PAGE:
red iguana tacos don ramon

and on the inside:

red iguana tacos don ramon 2

Probably the best taco I have had in as long as I can remember, probably even tastier than they looked on TV. The home made chorizo had an enjoyable spicy bite that never threatened to become overpowering. The meat was juicy and oh-so greasy, in the good way. Every bite of the fresh and light side of Pico de Gallo was needed to balance the grease.

All three of us largely agreed it was the best Mexican meal we had eaten in some time. Not exactly light years beyond competitors, but considerably ahead of them I would say.

So the big question, would I wait for 45 minutes for dinner at Red Iguana? For me personally, no, but I should expand on that. The food was great, there is no doubt about that, but not so out of this world impressive that I would turn up and queue for a long period. I also can’t comment on what wait times are like mid-week, hopefully someone will clue me in? (Wen’s note – I have been craving Red Iguana like crazy since we went, and would definitely endure the wait again in a heartbeat. There are plenty of benches out front to make the wait more comfortable, and I’m dying to try the fish tacos.)

That said, I can’t think of any restaurant where I would wait for nearly an hour to be seated. If Red Iguana implemented a reservation system, I’m sure I would be there often. I also think we will be grabbing the odd take-out order as well in the future. Wendi has already mentioned on more than one occasion, her hankering for another bite of their delicious chorizo filled tacos.

Now here’s a thought for the owners, constant queues out of the door? Maybe it’s time to open a new location. May I suggest Sugarhouse?

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Red Iguana is located at 736 W North Temple Salt Lake City, UT 84116. Their phone number is 801 322 1489.

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16 thoughts on “Red Iguana restaurant review”

  1. If you ask your server for a mole sampler they are more than happy to bring all or select moles for you to try. Keep in mind this is free of charge 😉

  2. I agree with Harley – definitely ask for the mole sampler.

    And you haven’t really experienced Red Iguana until you try one of their signature dishes. Puntas de Filete a la Norteña and the Cochinita Pibil. The carnitas are fantastic too.

    Would you wait 45 minutes for Red Iguana? Try those signature dishes before you answer that question.

    P.S. I typically hit the place around 3 pm on a Friday or Saturday too, and haven’t encountered a line yet at that time. Perhaps your experience was a fluke?

  3. I’d definitely like to know when would be best to visit, I thought it’d be empty too, but there were plenty of people waiting.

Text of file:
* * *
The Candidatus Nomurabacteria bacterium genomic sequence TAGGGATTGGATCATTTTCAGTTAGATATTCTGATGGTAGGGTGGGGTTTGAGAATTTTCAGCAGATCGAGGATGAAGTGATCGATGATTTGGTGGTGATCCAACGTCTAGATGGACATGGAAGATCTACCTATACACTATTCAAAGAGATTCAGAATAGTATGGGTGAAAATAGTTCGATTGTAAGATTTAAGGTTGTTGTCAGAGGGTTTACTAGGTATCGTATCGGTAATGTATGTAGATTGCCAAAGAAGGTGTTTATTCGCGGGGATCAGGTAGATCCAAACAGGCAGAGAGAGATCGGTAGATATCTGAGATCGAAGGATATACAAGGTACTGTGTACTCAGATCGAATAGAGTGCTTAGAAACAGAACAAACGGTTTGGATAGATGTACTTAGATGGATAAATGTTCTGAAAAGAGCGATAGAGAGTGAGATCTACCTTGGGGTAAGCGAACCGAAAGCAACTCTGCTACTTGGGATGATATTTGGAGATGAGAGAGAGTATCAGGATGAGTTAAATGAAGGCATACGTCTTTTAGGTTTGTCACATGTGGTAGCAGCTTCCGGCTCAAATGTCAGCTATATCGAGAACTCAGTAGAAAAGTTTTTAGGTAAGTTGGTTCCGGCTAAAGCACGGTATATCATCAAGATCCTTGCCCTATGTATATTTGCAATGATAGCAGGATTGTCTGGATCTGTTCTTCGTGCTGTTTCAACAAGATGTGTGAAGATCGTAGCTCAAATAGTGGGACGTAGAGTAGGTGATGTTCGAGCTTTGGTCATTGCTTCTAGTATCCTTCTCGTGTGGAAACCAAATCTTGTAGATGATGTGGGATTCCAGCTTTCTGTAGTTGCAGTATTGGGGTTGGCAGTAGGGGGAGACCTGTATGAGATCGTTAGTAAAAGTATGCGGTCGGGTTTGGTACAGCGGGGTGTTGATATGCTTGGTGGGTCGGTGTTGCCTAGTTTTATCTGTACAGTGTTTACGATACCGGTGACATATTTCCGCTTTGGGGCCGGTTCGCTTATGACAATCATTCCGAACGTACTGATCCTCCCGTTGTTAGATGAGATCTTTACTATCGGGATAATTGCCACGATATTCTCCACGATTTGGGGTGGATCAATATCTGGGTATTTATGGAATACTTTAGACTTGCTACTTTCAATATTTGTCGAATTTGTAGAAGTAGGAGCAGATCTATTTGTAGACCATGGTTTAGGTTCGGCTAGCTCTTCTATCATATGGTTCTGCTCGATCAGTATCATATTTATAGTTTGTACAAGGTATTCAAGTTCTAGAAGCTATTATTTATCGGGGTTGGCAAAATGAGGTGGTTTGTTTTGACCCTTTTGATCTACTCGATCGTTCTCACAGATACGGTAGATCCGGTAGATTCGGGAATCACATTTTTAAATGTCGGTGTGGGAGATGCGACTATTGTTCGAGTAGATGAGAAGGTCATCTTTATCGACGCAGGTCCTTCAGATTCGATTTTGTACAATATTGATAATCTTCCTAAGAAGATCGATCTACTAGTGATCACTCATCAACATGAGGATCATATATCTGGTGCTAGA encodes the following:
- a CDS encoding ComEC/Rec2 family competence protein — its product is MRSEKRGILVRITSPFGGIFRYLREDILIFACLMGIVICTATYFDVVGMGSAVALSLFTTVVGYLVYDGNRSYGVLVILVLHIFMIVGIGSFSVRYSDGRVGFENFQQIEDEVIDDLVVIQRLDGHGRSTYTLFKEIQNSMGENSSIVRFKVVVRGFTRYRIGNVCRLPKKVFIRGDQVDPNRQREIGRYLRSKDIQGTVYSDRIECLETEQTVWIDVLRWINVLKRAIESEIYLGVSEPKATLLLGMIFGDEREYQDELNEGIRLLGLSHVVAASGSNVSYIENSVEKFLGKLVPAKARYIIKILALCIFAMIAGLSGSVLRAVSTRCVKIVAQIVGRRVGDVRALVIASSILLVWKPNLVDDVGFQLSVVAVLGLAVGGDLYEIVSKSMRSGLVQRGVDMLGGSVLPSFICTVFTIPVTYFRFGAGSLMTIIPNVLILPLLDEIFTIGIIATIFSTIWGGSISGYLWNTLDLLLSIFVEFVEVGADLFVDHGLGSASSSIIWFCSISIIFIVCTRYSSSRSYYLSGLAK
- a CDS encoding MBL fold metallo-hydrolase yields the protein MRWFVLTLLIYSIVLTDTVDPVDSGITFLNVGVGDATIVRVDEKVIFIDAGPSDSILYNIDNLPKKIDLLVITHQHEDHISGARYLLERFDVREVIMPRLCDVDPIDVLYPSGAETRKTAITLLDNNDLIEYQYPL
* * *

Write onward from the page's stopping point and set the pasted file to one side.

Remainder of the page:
As for their specials they did look really good to me – if we had not have seen the TV show the week prior, I would have probably tried one.

    If I have no idea of a menu, I’ll generally always go with their listed specials. Hey, if the chef says that’s their best stuff, who am I to argue 🙂

  4. I do agree as far as the wait lines are concerned. I LOVE Red Iguana, but I rarely go. I will say that I’ve never had to wait at the Blue Iguana downtown – I don’t know if they’re in anyway related -but I find the moles just as good.

    And I have to agree with Chris – my absolute favorite is the Puntas de Filete a la Norteña. The almond mole served with this dish is a perfect blend of fiery and flavorful.

  5. Don’t quote me on this, but at some point I think the two Iguanas were owned by the same family (Cardenas). They sold the Blue Iguana on to new owners years ago.

    I think that is correct, but I could have dreamt it 🙂

  6. I visited Red Iguana twice in September, after having not visited for a year. The first time was with a party of four (plus a baby) on a weeknight, and we waited an hour or more for a table. I had the Cochinita Pibil, which was delicious but became monotonous towards the end of the dish. The second time we were with a party of seven, and we were able to make a reservation for this larger party. We were seated upon arrival. I tried the mole sampler (complimentary dabs of all of the moles, but one – scoop them up with chips or a tortilla – the mole amarillo is my favorite that comes on the sampler), but decided on the Puntas Filete a la Nortena. This was the winner of the table. The almond mole was complex and perfect, the sirloin tips tender and flavorful, and the essence of thick-cut bacon permeated the dish. The portions was gigantic, I must say. I am a big eater, and there was more than enough for the next day’s lunch.